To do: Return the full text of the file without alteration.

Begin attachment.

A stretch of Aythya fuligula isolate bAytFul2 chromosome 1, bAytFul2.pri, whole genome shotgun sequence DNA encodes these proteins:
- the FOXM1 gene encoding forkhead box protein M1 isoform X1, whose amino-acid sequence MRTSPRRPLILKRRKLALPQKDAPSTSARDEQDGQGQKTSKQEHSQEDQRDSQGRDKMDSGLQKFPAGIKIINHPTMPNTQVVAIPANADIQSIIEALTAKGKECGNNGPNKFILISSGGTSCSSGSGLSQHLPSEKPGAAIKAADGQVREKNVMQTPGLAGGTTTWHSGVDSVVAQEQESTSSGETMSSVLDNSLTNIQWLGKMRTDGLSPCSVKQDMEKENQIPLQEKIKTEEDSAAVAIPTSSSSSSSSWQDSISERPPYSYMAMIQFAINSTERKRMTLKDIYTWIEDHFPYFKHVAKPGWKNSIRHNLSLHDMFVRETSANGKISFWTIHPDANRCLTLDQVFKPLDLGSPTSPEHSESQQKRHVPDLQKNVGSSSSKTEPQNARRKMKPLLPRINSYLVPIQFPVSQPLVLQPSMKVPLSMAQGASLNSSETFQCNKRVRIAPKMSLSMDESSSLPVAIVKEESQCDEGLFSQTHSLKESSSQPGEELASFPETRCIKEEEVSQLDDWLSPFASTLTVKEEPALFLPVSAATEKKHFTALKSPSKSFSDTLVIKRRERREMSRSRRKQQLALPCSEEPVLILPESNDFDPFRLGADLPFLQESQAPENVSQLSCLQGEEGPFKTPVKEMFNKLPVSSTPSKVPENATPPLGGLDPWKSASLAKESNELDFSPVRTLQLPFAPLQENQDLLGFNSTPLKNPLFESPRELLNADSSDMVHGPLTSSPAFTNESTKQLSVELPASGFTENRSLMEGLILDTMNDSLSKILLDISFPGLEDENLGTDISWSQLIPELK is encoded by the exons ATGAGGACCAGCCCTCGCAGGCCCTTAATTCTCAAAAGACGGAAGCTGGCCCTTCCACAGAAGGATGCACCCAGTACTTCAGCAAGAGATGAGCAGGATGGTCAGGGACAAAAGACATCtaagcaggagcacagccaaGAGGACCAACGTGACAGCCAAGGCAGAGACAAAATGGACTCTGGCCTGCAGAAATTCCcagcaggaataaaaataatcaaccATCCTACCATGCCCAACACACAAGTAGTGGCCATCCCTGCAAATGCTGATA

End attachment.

A stretch of Aythya fuligula isolate bAytFul2 chromosome 1, bAytFul2.pri, whole genome shotgun sequence DNA encodes these proteins:
- the FOXM1 gene encoding forkhead box protein M1 isoform X1, whose amino-acid sequence MRTSPRRPLILKRRKLALPQKDAPSTSARDEQDGQGQKTSKQEHSQEDQRDSQGRDKMDSGLQKFPAGIKIINHPTMPNTQVVAIPANADIQSIIEALTAKGKECGNNGPNKFILISSGGTSCSSGSGLSQHLPSEKPGAAIKAADGQVREKNVMQTPGLAGGTTTWHSGVDSVVAQEQESTSSGETMSSVLDNSLTNIQWLGKMRTDGLSPCSVKQDMEKENQIPLQEKIKTEEDSAAVAIPTSSSSSSSSWQDSISERPPYSYMAMIQFAINSTERKRMTLKDIYTWIEDHFPYFKHVAKPGWKNSIRHNLSLHDMFVRETSANGKISFWTIHPDANRCLTLDQVFKPLDLGSPTSPEHSESQQKRHVPDLQKNVGSSSSKTEPQNARRKMKPLLPRINSYLVPIQFPVSQPLVLQPSMKVPLSMAQGASLNSSETFQCNKRVRIAPKMSLSMDESSSLPVAIVKEESQCDEGLFSQTHSLKESSSQPGEELASFPETRCIKEEEVSQLDDWLSPFASTLTVKEEPALFLPVSAATEKKHFTALKSPSKSFSDTLVIKRRERREMSRSRRKQQLALPCSEEPVLILPESNDFDPFRLGADLPFLQESQAPENVSQLSCLQGEEGPFKTPVKEMFNKLPVSSTPSKVPENATPPLGGLDPWKSASLAKESNELDFSPVRTLQLPFAPLQENQDLLGFNSTPLKNPLFESPRELLNADSSDMVHGPLTSSPAFTNESTKQLSVELPASGFTENRSLMEGLILDTMNDSLSKILLDISFPGLEDENLGTDISWSQLIPELK is encoded by the exons ATGAGGACCAGCCCTCGCAGGCCCTTAATTCTCAAAAGACGGAAGCTGGCCCTTCCACAGAAGGATGCACCCAGTACTTCAGCAAGAGATGAGCAGGATGGTCAGGGACAAAAGACATCtaagcaggagcacagccaaGAGGACCAACGTGACAGCCAAGGCAGAGACAAAATGGACTCTGGCCTGCAGAAATTCCcagcaggaataaaaataatcaaccATCCTACCATGCCCAACACACAAGTAGTGGCCATCCCTGCAAATGCTGATA